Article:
2. avatar y2kscotty says:

    (1) I have seen these mission statements and they strike me as useless. I agree witht the writer that there should be a common statement. However, the nature of the particular parish could very well suggest some particular mission to that parish.
    (2) I don’t know about the Malta situation, but maybe it could be investigated. Are there, in fact, some Maltese priests who have inquired about service in the United States?
    But, could the American Bishops petition Rome to permit the ordination of older men (viri probati) over the age of 50, let’s say, with grown children, a successful marriage, successful in their professions, deep, proven devotion to the Church, who would be able to commit to the training over several years, and commitment to serving a parish, while still maintaining their secular employment (the diocese would not have to support the wife or the man’s household). That may help a little, maybe even in this diocese. Celibacy may have its value, but, theologically, it really is not “sine qua non” for ordination. That said, further importation of suitable (and that may be the problem!) priests should continue.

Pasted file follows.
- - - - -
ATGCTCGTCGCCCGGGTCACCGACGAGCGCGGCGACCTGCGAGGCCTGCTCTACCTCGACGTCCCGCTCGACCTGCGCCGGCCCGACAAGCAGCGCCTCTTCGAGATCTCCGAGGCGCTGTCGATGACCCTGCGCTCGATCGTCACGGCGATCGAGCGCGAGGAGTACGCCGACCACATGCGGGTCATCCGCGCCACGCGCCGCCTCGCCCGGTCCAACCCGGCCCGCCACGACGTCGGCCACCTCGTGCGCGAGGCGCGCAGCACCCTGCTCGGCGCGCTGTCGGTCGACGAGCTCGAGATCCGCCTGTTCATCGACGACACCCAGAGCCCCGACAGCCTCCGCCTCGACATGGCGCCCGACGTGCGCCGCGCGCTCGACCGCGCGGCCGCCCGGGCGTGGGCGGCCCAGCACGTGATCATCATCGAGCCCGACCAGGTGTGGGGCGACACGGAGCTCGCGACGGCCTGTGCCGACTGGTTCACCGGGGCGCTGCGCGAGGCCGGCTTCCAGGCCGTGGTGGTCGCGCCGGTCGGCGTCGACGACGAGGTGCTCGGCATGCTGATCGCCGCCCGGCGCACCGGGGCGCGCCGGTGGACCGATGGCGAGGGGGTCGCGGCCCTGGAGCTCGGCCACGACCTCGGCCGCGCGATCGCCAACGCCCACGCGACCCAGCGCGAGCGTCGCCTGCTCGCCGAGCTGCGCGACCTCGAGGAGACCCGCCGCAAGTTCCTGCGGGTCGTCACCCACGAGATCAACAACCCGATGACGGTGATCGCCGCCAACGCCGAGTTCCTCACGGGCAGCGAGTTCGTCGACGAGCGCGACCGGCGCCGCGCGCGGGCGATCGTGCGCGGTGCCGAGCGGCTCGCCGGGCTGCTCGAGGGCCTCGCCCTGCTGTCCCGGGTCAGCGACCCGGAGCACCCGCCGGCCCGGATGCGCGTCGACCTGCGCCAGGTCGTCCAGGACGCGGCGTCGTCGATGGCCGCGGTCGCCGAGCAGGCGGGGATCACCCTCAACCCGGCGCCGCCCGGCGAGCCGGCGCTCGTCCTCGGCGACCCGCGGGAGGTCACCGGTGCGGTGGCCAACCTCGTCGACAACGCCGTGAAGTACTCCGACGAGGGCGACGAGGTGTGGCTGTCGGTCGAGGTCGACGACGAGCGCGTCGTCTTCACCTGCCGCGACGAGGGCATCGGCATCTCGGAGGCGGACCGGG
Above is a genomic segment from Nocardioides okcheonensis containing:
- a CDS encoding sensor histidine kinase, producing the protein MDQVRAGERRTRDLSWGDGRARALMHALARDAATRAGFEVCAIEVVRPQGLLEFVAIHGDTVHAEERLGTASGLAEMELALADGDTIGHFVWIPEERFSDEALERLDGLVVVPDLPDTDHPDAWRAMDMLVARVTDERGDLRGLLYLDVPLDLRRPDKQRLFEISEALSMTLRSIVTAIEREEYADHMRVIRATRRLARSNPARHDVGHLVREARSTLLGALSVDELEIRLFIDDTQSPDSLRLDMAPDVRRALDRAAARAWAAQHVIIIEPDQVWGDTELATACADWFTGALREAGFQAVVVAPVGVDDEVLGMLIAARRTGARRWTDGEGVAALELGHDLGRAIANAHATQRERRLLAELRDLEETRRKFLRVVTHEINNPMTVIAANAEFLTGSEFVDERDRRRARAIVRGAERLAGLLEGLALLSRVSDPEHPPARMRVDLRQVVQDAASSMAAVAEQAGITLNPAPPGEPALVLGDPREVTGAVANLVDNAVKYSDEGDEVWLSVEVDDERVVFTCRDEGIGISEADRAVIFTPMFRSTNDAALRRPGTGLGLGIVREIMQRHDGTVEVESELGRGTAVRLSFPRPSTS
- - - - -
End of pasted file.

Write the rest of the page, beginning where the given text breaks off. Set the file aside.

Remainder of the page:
Are there married Anglican priests who have become RC available for our parishes?
    It should be pointed out that the Eastern Rites churches in the diocesan boundaries (even though they have their own bishop)are scattered about. Our Ukrainian parish on Ridge Road draws people of that heritage from well beyond Irondequoit.

    It needs to be said, however, that some churches will inevitably close because of a lack of parishioners, although the pastor of such a parish could very well undertake an evangelization campaign to attract people in the area to become Catholic or return to the Catholic Faith. We do not have a right to have a church within a mile or two of another one, or within a mile or two from our home. But we do have the right to the sacraments, and if we aren’t fed, we die.